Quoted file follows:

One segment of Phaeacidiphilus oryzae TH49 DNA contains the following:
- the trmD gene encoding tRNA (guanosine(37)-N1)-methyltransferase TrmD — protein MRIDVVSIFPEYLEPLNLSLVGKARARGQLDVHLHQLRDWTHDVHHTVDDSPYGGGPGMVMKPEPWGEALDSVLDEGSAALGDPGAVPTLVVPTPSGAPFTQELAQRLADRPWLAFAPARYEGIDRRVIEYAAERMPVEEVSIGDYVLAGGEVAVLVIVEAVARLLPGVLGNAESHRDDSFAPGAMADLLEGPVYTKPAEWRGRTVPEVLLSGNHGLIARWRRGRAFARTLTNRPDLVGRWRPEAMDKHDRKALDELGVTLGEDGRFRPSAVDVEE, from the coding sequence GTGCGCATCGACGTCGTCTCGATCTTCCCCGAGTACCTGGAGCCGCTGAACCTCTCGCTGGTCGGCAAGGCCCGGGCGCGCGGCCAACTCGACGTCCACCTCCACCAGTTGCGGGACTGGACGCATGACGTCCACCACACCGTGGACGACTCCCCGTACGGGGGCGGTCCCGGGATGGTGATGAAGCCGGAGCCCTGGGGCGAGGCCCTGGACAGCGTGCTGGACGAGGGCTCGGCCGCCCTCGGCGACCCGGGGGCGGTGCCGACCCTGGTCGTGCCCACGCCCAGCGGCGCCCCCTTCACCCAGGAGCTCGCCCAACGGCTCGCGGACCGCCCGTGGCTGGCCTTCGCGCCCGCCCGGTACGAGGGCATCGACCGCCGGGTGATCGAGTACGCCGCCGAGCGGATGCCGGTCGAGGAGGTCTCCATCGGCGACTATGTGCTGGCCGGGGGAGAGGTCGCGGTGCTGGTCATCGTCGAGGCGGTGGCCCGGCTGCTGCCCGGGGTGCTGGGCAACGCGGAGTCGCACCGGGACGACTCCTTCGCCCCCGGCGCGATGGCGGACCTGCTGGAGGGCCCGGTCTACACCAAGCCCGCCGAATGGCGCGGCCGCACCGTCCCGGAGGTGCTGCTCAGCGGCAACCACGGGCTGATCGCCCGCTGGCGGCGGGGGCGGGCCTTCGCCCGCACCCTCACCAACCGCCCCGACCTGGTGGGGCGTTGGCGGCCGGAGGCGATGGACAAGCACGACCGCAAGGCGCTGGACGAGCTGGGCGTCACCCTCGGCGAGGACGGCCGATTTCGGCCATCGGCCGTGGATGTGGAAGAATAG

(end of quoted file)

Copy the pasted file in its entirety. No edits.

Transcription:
One segment of Phaeacidiphilus oryzae TH49 DNA contains the following:
- the trmD gene encoding tRNA (guanosine(37)-N1)-methyltransferase TrmD — protein MRIDVVSIFPEYLEPLNLSLVGKARARGQLDVHLHQLRDWTHDVHHTVDDSPYGGGPGMVMKPEPWGEALDSVLDEGSAALGDPGAVPTLVVPTPSGAPFTQELAQRLADRPWLAFAPARYEGIDRRVIEYAAERMPVEEVSIGDYVLAGGEVAVLVIVEAVARLLPGVLGNAESHRDDSFAPGAMADLLEGPVYTKPAEWRGRTVPEVLLSGNHGLIARWRRGRAFARTLTNRPDLVGRWRPEAMDKHDRKALDELGVTLGEDGRFRPSAVDVEE, from the coding sequence GTGCGCATCGACGTCGTCTCGATCTTCCCCGAGTACCTGGAGCCGCTGAACCTCTCGCTGGTCGGCAAGGCCCGGGCGCGCGGCCAACTCGACGTCCACCTCCACCAGTTGCGGGACTGGACGCATGACGTCCACCACACCGTGGACGACTCCCCGTACGGGGGCGGTCCCGGGATGGTGATGAAGCCGGAGCCCTGGGGCGAGGCCCTGGACAGCGTGCTGGACGAGGGCTCGGCCGCCCTCGGCGACCCGGGGGCGGTGCCGACCCTGGTCGTGCCCACGCCCAGCGGCGCCCCCTTCACCCAGGAGCTCGCCCAACGGCTCGCGGACCGCCCGTGGCTGGCCTTCGCGCCCGCCCGGTACGAGGGCATCGACCGCCGGGTGATCGAGTACGCCGCCGAGCGGATGCCGGTCGAGGAGGTCTCCATCGGCGACTATGTGCTGGCCGGGGGAGAGGTCGCGGTGCTGGTCATCGTCGAGGCGGTGGCCCGGCTGCTGCCCGGGGTGCTGGGCAACGCGGAGTCGCACCGGGACGACTCCTTCGCCCCCGGCGCGATGGCGGACCTGCTGGAGGGCCCGGTCTACACCAAGCCCGCCGAATGGCGCGGCCGCACCGTCCCGGAGGTGCTGCTCAGCGGCAACCACGGGCTGATCGCCCGCTGGCGGCGGGGGCGGGCCTTCGCCCGCACCCTCACCAACCGCCCCGACCTGGTGGGGCGTTGGCGGCCGGAGGCGATGGACAAGCACGACCGCAAGGCGCTGGACGAGCTGGGCGTCACCCTCGGCGAGGACGGCCGATTTCGGCCATCGGCCGTGGATGTGGAAGAATAG